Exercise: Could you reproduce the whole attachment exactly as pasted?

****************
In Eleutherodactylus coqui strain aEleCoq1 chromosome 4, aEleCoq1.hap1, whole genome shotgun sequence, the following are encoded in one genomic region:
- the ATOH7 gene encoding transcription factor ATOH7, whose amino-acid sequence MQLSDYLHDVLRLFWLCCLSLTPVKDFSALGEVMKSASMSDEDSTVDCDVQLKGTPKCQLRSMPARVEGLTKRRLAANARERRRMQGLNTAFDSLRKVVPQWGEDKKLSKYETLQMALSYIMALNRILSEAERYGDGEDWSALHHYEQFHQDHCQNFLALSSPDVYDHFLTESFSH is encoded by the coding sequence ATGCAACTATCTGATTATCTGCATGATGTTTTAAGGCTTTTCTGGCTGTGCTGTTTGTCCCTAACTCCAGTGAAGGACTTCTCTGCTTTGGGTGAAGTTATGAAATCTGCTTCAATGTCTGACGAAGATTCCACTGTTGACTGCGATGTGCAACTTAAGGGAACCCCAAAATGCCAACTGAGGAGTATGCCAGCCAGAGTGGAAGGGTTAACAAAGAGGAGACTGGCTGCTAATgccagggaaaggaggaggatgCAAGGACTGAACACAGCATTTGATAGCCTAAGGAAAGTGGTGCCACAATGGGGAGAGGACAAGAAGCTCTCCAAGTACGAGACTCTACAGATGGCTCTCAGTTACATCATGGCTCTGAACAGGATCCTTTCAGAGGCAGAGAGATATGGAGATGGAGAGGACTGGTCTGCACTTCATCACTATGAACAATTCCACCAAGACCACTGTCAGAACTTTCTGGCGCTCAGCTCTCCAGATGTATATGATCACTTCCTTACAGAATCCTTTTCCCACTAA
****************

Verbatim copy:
In Eleutherodactylus coqui strain aEleCoq1 chromosome 4, aEleCoq1.hap1, whole genome shotgun sequence, the following are encoded in one genomic region:
- the ATOH7 gene encoding transcription factor ATOH7, whose amino-acid sequence MQLSDYLHDVLRLFWLCCLSLTPVKDFSALGEVMKSASMSDEDSTVDCDVQLKGTPKCQLRSMPARVEGLTKRRLAANARERRRMQGLNTAFDSLRKVVPQWGEDKKLSKYETLQMALSYIMALNRILSEAERYGDGEDWSALHHYEQFHQDHCQNFLALSSPDVYDHFLTESFSH is encoded by the coding sequence ATGCAACTATCTGATTATCTGCATGATGTTTTAAGGCTTTTCTGGCTGTGCTGTTTGTCCCTAACTCCAGTGAAGGACTTCTCTGCTTTGGGTGAAGTTATGAAATCTGCTTCAATGTCTGACGAAGATTCCACTGTTGACTGCGATGTGCAACTTAAGGGAACCCCAAAATGCCAACTGAGGAGTATGCCAGCCAGAGTGGAAGGGTTAACAAAGAGGAGACTGGCTGCTAATgccagggaaaggaggaggatgCAAGGACTGAACACAGCATTTGATAGCCTAAGGAAAGTGGTGCCACAATGGGGAGAGGACAAGAAGCTCTCCAAGTACGAGACTCTACAGATGGCTCTCAGTTACATCATGGCTCTGAACAGGATCCTTTCAGAGGCAGAGAGATATGGAGATGGAGAGGACTGGTCTGCACTTCATCACTATGAACAATTCCACCAAGACCACTGTCAGAACTTTCTGGCGCTCAGCTCTCCAGATGTATATGATCACTTCCTTACAGAATCCTTTTCCCACTAA